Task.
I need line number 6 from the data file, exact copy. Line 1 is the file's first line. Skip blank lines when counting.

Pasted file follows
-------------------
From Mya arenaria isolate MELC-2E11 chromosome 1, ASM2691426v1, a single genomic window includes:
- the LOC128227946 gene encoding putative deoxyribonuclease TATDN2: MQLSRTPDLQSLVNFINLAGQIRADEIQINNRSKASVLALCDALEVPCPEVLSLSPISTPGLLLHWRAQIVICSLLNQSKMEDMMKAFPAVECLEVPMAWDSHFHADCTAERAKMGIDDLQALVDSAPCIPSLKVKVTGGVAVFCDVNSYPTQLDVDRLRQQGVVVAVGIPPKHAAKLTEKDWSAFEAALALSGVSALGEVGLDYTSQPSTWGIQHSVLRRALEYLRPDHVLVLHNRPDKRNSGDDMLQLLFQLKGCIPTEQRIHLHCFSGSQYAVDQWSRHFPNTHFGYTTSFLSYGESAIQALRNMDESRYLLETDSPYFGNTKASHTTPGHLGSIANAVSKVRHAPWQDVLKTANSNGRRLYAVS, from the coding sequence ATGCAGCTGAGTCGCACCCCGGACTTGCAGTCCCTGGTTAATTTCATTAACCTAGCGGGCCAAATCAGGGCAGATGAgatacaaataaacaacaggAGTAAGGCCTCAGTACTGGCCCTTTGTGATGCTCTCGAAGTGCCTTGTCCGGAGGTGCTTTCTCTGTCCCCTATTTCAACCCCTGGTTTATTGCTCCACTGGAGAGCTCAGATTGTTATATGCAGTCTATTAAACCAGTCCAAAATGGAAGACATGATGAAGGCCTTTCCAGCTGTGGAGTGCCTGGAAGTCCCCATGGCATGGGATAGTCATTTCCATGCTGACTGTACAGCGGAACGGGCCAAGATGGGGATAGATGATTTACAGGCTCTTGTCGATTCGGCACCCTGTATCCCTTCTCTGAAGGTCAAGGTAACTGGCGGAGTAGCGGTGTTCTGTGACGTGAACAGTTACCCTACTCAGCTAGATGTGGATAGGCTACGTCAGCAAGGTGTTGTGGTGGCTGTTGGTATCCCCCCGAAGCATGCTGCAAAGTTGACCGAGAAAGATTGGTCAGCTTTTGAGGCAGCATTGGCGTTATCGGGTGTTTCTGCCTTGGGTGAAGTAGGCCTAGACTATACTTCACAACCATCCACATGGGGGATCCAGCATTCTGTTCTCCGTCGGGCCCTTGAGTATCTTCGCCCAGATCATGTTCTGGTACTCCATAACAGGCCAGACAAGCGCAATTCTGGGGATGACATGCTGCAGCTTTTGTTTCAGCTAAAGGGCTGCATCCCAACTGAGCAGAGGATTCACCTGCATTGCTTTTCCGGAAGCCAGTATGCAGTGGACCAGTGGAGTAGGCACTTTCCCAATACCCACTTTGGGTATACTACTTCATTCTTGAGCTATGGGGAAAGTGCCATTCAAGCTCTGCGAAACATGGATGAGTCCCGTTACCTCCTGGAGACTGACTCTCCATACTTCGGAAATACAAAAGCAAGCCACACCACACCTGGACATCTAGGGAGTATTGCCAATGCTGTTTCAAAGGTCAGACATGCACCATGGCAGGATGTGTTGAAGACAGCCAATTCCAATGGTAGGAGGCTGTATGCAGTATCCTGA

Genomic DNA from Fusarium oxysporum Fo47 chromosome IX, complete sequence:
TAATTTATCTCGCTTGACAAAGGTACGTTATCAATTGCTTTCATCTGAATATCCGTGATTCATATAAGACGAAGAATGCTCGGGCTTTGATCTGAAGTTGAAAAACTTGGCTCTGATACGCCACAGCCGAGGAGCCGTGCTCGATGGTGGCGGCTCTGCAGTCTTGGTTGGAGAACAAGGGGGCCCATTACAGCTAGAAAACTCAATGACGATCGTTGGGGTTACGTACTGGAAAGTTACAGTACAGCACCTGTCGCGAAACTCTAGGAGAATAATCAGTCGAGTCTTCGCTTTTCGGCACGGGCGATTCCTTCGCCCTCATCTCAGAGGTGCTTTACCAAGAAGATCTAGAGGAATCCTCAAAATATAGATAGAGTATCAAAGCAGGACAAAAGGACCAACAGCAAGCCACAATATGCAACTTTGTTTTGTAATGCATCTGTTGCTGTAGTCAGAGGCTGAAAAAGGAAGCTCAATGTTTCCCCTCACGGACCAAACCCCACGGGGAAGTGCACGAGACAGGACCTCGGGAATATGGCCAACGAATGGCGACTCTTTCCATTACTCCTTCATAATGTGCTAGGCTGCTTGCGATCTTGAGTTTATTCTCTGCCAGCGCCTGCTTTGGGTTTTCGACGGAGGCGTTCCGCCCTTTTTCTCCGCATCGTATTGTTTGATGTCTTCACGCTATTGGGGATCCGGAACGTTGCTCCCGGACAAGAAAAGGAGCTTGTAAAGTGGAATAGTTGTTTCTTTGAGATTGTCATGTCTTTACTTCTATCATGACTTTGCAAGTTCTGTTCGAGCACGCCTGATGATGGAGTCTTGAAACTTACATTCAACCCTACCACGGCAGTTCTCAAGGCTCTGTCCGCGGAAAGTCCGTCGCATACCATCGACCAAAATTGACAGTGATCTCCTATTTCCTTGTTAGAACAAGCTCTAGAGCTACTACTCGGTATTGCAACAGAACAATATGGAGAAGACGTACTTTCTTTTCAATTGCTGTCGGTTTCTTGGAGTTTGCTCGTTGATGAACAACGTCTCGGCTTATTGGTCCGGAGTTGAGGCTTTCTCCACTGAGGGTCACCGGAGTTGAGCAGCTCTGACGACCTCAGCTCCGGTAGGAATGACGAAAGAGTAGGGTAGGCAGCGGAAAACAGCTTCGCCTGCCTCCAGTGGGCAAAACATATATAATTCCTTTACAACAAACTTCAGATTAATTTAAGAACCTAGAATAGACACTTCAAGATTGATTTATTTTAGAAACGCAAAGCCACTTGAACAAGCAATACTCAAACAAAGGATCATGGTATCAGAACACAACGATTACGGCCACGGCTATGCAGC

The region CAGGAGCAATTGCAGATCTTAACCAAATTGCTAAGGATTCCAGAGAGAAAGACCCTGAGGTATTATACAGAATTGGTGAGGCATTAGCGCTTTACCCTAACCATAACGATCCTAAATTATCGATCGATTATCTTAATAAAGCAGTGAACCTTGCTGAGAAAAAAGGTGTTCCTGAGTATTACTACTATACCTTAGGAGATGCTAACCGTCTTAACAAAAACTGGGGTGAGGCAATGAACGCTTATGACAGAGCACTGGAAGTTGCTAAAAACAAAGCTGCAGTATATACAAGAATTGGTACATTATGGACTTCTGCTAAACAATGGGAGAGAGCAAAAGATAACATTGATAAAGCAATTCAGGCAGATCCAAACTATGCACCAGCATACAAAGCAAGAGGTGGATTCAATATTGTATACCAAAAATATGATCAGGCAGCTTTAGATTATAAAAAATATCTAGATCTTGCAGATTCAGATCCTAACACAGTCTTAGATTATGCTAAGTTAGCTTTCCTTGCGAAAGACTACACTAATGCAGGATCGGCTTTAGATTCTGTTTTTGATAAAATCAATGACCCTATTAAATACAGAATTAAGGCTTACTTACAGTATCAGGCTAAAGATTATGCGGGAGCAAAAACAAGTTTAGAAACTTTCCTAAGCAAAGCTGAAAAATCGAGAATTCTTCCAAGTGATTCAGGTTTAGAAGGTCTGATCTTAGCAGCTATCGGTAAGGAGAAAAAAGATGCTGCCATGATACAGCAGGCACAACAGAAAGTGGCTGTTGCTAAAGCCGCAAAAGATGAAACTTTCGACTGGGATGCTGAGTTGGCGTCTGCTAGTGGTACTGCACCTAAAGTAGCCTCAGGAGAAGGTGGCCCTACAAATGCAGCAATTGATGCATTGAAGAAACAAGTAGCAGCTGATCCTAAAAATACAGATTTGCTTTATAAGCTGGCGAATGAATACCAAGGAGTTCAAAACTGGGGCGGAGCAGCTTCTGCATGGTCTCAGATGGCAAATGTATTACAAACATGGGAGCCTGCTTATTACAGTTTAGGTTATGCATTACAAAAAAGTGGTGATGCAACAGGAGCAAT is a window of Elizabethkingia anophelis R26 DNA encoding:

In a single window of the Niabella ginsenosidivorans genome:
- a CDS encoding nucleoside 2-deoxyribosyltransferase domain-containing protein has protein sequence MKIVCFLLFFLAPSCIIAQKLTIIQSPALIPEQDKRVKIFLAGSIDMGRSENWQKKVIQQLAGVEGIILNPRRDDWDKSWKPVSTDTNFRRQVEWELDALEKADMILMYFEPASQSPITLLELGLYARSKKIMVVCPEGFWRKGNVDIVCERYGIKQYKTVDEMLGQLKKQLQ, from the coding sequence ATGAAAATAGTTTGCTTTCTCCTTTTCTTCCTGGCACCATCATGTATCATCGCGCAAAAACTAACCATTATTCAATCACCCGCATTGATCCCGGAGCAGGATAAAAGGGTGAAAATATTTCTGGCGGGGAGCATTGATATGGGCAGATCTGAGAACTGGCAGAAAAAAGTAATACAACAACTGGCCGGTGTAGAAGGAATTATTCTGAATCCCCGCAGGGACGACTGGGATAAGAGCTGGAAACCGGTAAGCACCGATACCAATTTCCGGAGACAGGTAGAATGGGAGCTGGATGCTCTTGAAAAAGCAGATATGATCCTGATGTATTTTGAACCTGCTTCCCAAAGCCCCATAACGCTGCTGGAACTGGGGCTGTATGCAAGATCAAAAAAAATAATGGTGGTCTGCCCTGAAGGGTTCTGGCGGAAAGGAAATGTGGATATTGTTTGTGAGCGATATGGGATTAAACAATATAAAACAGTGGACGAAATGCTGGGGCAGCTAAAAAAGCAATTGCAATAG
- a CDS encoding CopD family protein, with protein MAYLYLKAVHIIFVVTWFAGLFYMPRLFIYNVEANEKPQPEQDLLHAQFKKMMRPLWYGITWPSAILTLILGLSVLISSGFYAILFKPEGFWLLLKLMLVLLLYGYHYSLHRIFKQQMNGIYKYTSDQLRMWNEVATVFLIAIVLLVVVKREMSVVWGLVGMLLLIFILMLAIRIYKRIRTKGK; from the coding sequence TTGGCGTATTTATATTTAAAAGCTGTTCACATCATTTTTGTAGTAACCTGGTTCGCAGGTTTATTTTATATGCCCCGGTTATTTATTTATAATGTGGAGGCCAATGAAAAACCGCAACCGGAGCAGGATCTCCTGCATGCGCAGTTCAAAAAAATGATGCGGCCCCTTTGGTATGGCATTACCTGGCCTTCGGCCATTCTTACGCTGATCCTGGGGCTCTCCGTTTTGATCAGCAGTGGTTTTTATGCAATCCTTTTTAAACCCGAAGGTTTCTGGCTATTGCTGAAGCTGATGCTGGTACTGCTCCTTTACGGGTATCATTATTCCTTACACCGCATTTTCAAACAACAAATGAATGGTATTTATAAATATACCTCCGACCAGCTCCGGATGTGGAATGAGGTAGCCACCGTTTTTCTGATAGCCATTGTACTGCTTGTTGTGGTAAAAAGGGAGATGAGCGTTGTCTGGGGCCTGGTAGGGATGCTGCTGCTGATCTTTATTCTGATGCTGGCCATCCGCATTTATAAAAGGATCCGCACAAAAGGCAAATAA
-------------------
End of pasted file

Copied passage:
In a single window of the Niabella ginsenosidivorans genome: